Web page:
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Artist Profile1
Sudhir Patwardhan's socially relevant art
A number of fascinating parallels can be drawn between psychological, social and physical conditions of contemporary urban society and the art that makes an attempt to depict the bitter reality. As in the case of Sudhir Patwardhan's work where reality meets magic and logical accommodates possible.

The socially conscious artist, who rightfully considers himself a ‘painter of people’, depicts multiple peculiar perspectives into struggles of urbane population, Mumbai in particular, the melting pot of commercial, financial and sociological ironies. His oils on canvas works incorporate a skillfully honed aesthetic to explore everyday realities of the city life, its locales and the way it inhabitants shape it.

The artist wants to take the viewers beyond the surface tensions and noises of one of the world’s most densely populated, largest and most energetic metros, engaging then in a probing encounter with it. His works explore with finesse the urban milieu of dramatic transformation, dislocation, anonymity and alienation.

Born in 1949 in Pune, Maharashtra, a practicing radiologist, Sudhir Patwardhan took to art out of his urge to express his social concerns. His first show was held at E. Alkazi's New Delhi based art gallery Art Heritage almost three decades ago. Since then he has had shows at Jehangir Art Gallery, Mumbai; Gallery Chemould, Mumbai; Vadehra Art Gallery, Delhi; Sakshi Gallery, Bangalore and Mumbai among other venues – nationally and internationally.

His work formed part of the major group show ‘Gateway Bombay’ at the Peabody Essex Museum (PEM) in 2007. Entitled ‘Pokharan’ it depicted a distressed site in transition - filled with the toxic air and littered with haphazard construction owing to rampant industrialization. The muted colors emphasized the pollution of this lovely landscape and the near-exclusion of people that testified lifelessness amidst a looming panorama of urbanization.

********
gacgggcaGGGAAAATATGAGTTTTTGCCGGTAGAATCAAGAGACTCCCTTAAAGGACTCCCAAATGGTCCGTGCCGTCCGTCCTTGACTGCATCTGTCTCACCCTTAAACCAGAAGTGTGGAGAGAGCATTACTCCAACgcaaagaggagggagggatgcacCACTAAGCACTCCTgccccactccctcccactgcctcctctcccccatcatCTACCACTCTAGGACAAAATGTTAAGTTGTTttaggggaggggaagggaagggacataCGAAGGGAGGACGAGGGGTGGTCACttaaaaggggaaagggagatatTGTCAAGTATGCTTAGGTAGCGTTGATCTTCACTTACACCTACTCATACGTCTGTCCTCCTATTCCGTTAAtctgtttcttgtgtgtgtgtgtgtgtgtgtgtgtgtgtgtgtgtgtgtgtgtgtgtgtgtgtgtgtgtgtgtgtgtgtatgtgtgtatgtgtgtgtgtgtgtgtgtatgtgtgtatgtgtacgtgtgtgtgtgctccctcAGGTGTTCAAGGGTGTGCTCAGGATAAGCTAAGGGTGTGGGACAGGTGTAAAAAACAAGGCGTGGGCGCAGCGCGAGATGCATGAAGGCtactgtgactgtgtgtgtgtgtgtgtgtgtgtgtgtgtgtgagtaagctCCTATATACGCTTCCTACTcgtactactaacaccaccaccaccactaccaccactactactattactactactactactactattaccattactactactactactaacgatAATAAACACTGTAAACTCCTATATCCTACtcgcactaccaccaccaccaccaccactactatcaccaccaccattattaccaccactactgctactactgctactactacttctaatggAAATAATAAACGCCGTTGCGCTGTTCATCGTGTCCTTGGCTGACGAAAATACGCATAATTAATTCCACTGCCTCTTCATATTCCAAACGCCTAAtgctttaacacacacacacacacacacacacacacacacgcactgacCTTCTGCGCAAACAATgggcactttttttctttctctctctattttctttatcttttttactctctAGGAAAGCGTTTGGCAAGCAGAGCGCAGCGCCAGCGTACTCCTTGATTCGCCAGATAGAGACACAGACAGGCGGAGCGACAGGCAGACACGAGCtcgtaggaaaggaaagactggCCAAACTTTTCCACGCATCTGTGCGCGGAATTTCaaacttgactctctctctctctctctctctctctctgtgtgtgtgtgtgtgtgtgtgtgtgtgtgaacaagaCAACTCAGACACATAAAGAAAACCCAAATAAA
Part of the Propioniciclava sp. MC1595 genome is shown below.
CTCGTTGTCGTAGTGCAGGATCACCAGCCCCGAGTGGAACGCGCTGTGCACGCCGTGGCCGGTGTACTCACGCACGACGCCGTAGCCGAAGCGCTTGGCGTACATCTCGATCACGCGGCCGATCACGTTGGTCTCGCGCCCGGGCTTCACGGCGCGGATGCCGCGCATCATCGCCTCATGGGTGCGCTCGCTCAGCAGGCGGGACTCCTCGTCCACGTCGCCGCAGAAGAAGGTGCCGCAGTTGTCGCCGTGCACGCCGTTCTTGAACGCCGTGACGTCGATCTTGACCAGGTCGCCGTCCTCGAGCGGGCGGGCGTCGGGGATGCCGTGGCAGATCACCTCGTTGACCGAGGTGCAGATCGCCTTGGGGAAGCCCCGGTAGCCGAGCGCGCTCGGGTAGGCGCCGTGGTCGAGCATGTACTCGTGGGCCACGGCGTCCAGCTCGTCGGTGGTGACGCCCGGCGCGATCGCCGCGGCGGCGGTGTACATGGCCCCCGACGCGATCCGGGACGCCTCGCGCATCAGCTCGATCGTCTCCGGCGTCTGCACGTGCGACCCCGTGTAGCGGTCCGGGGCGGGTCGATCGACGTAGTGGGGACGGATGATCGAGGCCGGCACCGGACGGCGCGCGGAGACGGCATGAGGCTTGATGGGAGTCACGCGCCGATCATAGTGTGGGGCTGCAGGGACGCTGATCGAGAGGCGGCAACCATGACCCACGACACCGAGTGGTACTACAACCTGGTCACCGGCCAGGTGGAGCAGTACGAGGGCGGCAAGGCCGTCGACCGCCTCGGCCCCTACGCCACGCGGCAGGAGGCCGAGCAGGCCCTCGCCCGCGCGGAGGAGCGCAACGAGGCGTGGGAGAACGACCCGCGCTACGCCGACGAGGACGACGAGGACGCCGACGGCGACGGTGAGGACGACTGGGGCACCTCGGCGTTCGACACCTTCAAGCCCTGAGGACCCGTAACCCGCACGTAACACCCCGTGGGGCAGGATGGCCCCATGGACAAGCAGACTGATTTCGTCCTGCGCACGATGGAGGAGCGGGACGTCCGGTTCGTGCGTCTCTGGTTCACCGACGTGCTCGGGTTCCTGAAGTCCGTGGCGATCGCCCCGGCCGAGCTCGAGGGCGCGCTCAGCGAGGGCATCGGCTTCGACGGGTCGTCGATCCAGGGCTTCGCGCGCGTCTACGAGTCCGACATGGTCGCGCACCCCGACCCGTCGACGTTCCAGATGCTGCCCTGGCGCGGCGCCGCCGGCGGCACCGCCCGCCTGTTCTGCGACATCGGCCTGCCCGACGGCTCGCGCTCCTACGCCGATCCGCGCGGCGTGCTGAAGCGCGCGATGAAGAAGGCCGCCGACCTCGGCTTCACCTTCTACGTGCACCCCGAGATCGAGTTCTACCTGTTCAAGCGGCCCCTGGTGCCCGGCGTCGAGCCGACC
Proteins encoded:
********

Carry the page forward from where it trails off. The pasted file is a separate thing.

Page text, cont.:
Over the years, Sudhir Patwardhan has established himself as an artist who enters a deep dialogue through his work that addresses issues of materiality, isolation and fragmentation. He engages with the chaotic cityscape and scenes from the bustling street with unmatched sensitivity and intensity. His body of work ‘Citing the city’ at Sakshi Gallery in 2007 served as another example of a constant dialogue his art has with society, representing the reality in a transparent manner.

His artistic approach has a striking similarity marked by a subtle difference with that by fellow artist Gieve Patel. The two together showcased their work at Bose Pacia, NY, in 2006. Works such as ‘Paying the Bill’ represent his oeuvre with its dynamic and heroic rendering of the commonplace. The figures in his Studio series loom less large even as an aura of introspection subtly takes precedence, attesting to the complexities associated with artistic self-realization.

Bringing out the core of their respective practice, Gieve Patel had explained: “Sudhir Patwardhan was influenced by Marxist philosophy, with a deep urge to speak for the marginalized. I though, never wanted to speak on behalf of others. If he is the spokesperson, I'm the witness.” Analyzing his work, The New York Times art critic Holland Cotter, has mentioned in an essay: “His painting might well be considered a form of Socialist Realism, sans ideological hard-sell or an agony-orecstasy tone. Instead, the artist depicts day to day, unprivileged urban lives with a solidity of form along with deliberateness of pacing, which imbue even crowd scenes with a ceremonial, moral weight.

“This holds true even in a beautiful new picture of an artist sitting in front of a drawing in his studio. He looks grave and sunk in thought, perhaps about work done, or not done. The shapes of pastel-colored buildings outside his window get reflected in the glass doors of a cabinet, to form a marvelous abstract composition. It’s an unasked-for gift from the street, a reward for being attentively alive.”

It can be concluded that his treatment of the diverse subject matter - whether it be stripping the human figure to its bare essentials, or painting a landscape - carries a sense of asceticism.